Lashkar Gar, Afghanistan
In a dusty clearing on the outskirts of Helmand’s capital, the US army’s Provincial Reconstruction Team had set up a mobile aid station. As we approached, a Humvee gunner swung his machine-gun towards us and shouted angrily, ‘Get back, get back!’ We were clad in shalwar-kameez and sporting scrubby beards. We may not have fooled many locals but to the American soldier, viewing the world through his wraparound sunglasses, we looked like Afghans.
Moments later, Captain Alan Dollison strode over to welcome us. ‘There’s some good stuff going on here,’ he grinned, pointing over at his colleagues — square-jawed doctors from California treating Afghans for their ailments and veterinarians with buzz cuts worming a sorry collection of sheep. ‘The biggest change in Helmand is we’ve got a new governor and he’s got some really good ideas, wants to root out corruption, stop poppy-growing and get rid of whatever enemy there is here,’ he said.
Helmand, where the British troops are to be deployed, was ‘nowhere near as bad as people want to make out’. In eight months, he had experienced only one Improvised Explosive Attack, and his 70-strong unit had suffered no casualties. It did indeed seem like a benign scene — the enthusiastic, can-do soldiers and the grateful natives queuing to be examined. But Hamid, a lean man with piercing blue eyes and a beard as black as his turban, could only giggle when asked what he thought of the American efforts. ‘These guys are Taleban,’ he said, pointing to the men being treated by the doctors. ‘They will take the free American medicine today and go off and plant a bomb tomorrow.’
According to the few Western aid and contract workers brave enough to have remained in Helmand, the American Provincial Reconstruction Team had made little impact. ‘Whenever they are engaged [by insurgents], they just break contact and leave the area,’ said one. ‘Then the next day the Taleban strikes at a soft target in the same place. Those kind of tactics cost lives. Only strength is respected here.’
Whether the 2,000 or so British troops who will be stationed in Helmand as part of Operation Herrick will be allowed to project strength is a moot point. The Blair government has been at pains to emphasise that British troops will not be engaging in ‘search and destroy’ missions. Instead, we have been told, our boys will be engaged in anti-drugs operations, supporting the Afghan government and providing a reassuring presence for the law-abiding population who are sick of thuggery and intimidation.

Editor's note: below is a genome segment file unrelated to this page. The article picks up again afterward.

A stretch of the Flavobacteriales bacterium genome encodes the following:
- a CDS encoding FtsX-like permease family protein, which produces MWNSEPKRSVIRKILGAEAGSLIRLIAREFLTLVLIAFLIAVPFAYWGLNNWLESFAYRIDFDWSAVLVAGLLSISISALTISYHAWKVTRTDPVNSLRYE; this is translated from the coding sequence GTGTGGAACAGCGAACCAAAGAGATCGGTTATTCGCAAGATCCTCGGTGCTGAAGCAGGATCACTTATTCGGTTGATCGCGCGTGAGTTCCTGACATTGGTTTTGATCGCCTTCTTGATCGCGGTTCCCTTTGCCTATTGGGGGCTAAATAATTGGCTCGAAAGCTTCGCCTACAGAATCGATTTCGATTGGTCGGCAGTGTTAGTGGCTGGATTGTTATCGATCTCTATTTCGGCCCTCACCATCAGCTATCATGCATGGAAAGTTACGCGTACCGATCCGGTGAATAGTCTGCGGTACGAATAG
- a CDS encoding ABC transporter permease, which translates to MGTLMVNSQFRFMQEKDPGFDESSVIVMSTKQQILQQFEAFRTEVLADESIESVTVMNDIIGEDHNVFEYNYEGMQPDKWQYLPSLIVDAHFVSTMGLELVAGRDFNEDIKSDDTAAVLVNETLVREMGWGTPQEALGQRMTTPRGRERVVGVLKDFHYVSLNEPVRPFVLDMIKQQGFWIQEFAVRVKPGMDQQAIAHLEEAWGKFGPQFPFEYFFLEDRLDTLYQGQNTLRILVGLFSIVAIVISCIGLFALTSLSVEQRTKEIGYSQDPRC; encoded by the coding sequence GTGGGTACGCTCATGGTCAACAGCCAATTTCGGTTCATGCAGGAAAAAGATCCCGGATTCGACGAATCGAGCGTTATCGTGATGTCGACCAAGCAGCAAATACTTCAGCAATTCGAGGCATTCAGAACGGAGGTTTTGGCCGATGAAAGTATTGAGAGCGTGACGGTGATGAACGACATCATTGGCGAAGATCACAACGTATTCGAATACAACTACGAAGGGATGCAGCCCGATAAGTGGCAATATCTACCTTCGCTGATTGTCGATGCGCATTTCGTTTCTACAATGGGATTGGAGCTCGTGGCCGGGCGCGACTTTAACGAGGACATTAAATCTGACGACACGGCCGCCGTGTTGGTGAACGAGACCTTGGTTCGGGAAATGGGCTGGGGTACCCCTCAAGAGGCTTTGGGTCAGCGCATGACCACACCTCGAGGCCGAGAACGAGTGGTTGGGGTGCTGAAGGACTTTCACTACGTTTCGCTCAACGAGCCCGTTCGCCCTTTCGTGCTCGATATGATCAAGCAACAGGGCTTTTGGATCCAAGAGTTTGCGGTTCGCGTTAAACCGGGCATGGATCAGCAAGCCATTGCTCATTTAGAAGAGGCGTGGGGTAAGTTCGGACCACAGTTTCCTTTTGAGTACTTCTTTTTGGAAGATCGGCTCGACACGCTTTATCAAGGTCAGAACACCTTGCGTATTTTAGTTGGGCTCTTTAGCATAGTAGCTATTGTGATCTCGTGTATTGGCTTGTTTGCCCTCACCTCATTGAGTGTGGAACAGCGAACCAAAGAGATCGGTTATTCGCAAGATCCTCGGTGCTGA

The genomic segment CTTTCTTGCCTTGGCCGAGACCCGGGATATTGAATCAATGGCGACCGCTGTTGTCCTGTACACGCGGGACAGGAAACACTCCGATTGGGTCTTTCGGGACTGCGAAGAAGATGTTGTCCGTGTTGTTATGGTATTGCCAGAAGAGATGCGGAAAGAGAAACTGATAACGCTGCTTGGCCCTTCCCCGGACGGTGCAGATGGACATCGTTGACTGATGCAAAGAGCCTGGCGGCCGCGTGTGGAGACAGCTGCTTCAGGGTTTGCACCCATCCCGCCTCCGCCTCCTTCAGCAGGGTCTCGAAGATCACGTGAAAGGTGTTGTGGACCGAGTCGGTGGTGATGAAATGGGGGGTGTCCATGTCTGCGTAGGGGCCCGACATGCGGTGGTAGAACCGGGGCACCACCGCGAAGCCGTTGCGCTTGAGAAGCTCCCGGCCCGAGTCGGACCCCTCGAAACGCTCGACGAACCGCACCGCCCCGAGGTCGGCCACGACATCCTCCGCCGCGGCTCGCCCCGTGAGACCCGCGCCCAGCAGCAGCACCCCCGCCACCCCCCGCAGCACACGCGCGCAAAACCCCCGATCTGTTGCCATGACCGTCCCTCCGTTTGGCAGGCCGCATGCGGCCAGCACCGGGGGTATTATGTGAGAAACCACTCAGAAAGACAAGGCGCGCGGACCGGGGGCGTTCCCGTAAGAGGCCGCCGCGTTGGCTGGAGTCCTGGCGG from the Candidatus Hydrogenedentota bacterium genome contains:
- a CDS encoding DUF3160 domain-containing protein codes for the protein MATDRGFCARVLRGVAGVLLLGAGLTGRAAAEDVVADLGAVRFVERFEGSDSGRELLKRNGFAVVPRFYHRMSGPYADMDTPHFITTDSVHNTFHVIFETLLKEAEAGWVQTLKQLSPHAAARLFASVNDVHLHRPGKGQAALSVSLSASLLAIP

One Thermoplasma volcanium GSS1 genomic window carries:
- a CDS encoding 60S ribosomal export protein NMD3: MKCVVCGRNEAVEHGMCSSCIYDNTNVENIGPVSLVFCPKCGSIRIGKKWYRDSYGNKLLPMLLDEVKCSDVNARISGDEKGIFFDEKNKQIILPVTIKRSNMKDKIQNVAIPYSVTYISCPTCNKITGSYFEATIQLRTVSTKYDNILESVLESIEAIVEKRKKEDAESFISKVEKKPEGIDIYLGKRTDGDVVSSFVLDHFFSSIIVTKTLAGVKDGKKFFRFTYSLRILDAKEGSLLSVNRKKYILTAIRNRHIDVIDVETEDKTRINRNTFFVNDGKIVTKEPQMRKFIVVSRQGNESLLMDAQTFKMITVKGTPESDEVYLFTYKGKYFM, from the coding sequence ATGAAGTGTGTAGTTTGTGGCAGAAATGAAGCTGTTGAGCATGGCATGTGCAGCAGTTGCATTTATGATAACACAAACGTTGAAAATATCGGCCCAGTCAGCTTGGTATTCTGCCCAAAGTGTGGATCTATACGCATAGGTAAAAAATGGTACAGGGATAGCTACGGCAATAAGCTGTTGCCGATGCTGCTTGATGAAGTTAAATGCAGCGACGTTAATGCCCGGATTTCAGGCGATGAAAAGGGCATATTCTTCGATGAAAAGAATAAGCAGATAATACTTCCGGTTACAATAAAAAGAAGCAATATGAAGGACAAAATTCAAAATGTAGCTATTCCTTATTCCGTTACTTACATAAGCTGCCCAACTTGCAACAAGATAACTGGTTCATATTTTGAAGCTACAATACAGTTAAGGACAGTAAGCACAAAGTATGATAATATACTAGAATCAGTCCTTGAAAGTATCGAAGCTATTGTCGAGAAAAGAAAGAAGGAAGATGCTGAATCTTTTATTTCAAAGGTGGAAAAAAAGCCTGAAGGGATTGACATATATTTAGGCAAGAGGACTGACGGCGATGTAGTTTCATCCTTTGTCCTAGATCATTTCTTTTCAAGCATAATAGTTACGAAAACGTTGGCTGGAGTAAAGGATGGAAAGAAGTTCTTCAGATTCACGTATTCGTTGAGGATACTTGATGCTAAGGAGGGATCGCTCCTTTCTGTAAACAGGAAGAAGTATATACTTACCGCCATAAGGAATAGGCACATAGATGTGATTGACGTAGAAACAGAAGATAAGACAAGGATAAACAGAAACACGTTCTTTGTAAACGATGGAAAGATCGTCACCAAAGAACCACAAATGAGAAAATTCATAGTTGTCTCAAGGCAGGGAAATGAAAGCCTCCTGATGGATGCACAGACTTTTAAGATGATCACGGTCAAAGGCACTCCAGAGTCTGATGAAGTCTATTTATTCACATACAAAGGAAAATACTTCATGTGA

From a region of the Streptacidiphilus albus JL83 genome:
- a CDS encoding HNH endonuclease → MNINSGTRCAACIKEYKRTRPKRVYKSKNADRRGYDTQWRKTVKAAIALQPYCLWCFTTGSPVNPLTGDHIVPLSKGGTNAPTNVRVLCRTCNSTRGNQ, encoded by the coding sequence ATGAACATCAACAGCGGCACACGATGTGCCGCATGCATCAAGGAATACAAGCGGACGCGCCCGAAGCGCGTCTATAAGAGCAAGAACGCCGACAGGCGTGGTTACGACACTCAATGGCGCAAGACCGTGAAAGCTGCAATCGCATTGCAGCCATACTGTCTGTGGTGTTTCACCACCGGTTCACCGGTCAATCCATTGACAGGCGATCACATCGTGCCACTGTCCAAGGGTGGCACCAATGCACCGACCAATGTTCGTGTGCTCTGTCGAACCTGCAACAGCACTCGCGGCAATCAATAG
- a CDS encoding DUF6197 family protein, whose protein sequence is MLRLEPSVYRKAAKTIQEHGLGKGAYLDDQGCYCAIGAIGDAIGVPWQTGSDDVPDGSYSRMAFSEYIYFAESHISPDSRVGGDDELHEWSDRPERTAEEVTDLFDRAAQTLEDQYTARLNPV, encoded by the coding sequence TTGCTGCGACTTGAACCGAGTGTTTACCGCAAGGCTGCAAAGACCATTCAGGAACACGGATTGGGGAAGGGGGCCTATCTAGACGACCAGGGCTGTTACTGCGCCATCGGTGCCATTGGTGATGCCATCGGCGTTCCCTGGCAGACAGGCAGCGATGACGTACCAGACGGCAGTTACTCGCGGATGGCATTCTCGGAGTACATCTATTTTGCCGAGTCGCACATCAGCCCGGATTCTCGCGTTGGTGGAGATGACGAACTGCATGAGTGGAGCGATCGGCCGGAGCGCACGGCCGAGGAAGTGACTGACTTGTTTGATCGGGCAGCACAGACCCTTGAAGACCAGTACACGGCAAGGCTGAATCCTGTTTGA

On the ground, however, the mission is viewed somewhat differently. Colonel Gordon Messenger, who led 40 Commando into Basra during the Iraq invasion and is now heading the 260-strong ‘Prelim Ops’ team for Helmand, said that ‘intelligence-led operations’ against the enemy would indeed be carried out, while Lt Col Henry Worsley, based in Lashkar Gar, insisted that anti-drugs operations were ‘not something you’ll see the military getting involved in at all, other than taking a grid reference and passing it on’. He added, ‘It’s much better all the effort goes into stopping farmers growing it in the first place than to eradicate it.’
In this, he is undoubtedly correct. But preventing large numbers of farmers from growing opium poppies, if it is ever achieved, is going to take decades. Corruption is so rife that most diplomats and aid workers — not to say Afghans — are convinced that it goes right up to Cabinet level. In the villages outside Helmand, I was told that the money given to community leaders to distribute as compensation for eradicated poppy crops was promptly pocketed. One shop sold biscuits donated to Afghan children by the UN World Food Programme; their teacher had joined forces with the shopkeeper to make a bit on the side. A contractor confided that a large house being rented at vast expense by an American aid firm was owned by a local drugs lord. And no one disputes the crossover between tribal war lords, drugs lords, Taleban and insurgents — some of whom also hold official positions, which makes them British allies, on paper at least.
While the beleaguered Westerners in Lashkar Gar are eager for the British to succeed in transforming Helmand, they are bracing themselves for carnage. ‘They’ll get hit on the roads,’ said one veteran Afghan hand in the town. ‘It will stir things up because the folks who aren’t friendly to us will see it as another wave of Western control,’ said another.
In Kabul’s Chicken Street, dozens of Victorian bayonets and Lee Enfield rifles are on sale. The tombstones in the bleak, snow-covered British cemetery nearby recall the men who carried them into battle and, in the words of Kipling, ‘left on Afghanistan’s plains’ to go to their ‘Gawd like a soldier’. Soon there will be memorials there for brave young men cut down in Helmand. The ultimate tragedy will be if the lack of anything more than vague political optimism underpinning the mission means that those deaths have no long-term impact on Afghanistan at all.
Toby Harnden is chief foreign correspondent of the Sunday Telegraph.
This article first appeared in the print edition of The Spectator magazine, dated February 4, 2006